Maryville University’s main campus becomes smoke-free environment


Students at Maryville University have been passing out gum, nuts, suckers _ and information encouraging others on campus to quit smoking. Just in time to help people meet their New Year’s resolutions, Maryville University’s main campus became smoke free beginning Jan. 1.

Maryville University’s main campus has prohibited smoking inside buildings for some time. Now the main campus’ school grounds are also a smoke-free environment. Smokers may have a cigarette in their cars or off campus. However, the University has put several programs in place to encourage students and employees to quit their tobacco use.

For students, an online tobacco cessation program called Freedom from Smoking is available. It offers personal or group assistance and after three sessions nicotine replacement is available. Nurse Pam Culliton has information to encourage people to give up their tobacco use, including tips from former smokers and information about the health and financial benefits of quitting. She also has three copies of a book that has helped some smokers quit, Allen Carr’s The Easy Way to Stop Smoking.

The snacks and gums being handed out are meant to distract smokers for a few minutes when they feel like having a cigarette, in hopes that the craving will dissipate. Students set up a bowling game where other students knocked down bowling pins shaped like cigarette butts to encourage people to quit during the American Cancer Society’s Great American SmokeOut on Nov. 17. First-year student Donald Thorsen, 19, of Jacksonville, Ill., said he knew four friends who were trying to quit their use of chewing tobacco. “A lot of kids want to quit dipping before Christmas break. Some of them have already started.” Several nursing students said they know how hard it is to encourage people to break their habits, but they hoped the smoke-free campus would result in less second-hand smoke and improve air quality.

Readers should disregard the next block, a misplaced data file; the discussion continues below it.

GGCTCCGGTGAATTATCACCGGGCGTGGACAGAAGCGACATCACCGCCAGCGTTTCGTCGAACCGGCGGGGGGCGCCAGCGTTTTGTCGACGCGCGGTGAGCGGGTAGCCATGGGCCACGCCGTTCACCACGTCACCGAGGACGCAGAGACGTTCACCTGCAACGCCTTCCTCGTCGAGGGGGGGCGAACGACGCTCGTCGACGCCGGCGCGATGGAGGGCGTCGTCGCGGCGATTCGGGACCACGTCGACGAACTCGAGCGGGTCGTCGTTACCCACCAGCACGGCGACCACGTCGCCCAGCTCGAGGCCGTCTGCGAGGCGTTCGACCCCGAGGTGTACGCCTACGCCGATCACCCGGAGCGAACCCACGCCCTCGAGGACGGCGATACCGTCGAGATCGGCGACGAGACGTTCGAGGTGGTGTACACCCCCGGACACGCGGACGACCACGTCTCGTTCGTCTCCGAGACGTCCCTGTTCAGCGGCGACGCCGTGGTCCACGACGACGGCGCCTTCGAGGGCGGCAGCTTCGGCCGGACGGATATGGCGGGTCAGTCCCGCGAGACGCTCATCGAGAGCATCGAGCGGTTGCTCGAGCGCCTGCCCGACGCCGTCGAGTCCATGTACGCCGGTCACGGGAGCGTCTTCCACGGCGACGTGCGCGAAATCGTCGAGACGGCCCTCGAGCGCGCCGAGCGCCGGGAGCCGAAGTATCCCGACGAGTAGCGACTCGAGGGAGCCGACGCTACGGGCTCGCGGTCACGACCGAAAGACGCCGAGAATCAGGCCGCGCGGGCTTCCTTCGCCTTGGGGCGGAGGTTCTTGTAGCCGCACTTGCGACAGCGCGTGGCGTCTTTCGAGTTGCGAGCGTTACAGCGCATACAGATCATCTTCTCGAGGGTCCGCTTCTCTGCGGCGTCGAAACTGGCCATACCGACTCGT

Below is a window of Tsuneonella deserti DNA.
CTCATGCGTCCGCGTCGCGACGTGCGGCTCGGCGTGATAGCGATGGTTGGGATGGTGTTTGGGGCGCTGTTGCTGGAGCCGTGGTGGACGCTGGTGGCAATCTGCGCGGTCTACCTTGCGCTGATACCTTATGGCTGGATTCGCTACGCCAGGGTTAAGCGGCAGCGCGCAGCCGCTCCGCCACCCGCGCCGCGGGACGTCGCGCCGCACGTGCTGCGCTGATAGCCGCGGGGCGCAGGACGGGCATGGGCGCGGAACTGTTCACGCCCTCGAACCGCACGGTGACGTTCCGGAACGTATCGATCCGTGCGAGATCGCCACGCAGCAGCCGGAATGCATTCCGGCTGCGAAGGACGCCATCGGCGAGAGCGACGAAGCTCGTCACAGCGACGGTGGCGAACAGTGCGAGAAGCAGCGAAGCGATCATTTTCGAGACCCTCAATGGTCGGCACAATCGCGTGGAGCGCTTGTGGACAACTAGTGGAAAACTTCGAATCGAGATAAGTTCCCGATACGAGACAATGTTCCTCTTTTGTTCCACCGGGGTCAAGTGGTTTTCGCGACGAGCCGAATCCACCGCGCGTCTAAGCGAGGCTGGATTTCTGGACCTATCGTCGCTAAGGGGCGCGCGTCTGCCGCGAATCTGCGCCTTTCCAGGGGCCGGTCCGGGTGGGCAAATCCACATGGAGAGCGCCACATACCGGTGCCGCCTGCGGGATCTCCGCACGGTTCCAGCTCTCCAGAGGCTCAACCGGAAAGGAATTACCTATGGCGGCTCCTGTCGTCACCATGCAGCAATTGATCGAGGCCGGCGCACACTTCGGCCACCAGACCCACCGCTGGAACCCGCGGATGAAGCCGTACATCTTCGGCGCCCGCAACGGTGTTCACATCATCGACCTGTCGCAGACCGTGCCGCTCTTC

Director of Human Resources Jackie Plunkett notes several options are available to employees who want to quit smoking. The Employee Assistance Plan provides multiple sessions of coaching over the phone. The medical plan includes access to health coaches who provide smoking cessation support and eight weeks of over-the-counter nicotine replacement items, like patches, gum or lozenges. Or employees on the medical plan may see their doctor about a possible prescription for smoking cessation medication.

Culliton says she has gotten a variety of responses to Maryville University’s decision to go smoke free. “Some smokers are using this policy to finally get themselves motivated to quit,” though others don’t intend to stop their use of tobacco. “It was time for Maryville to go smoke free,” she said of the change.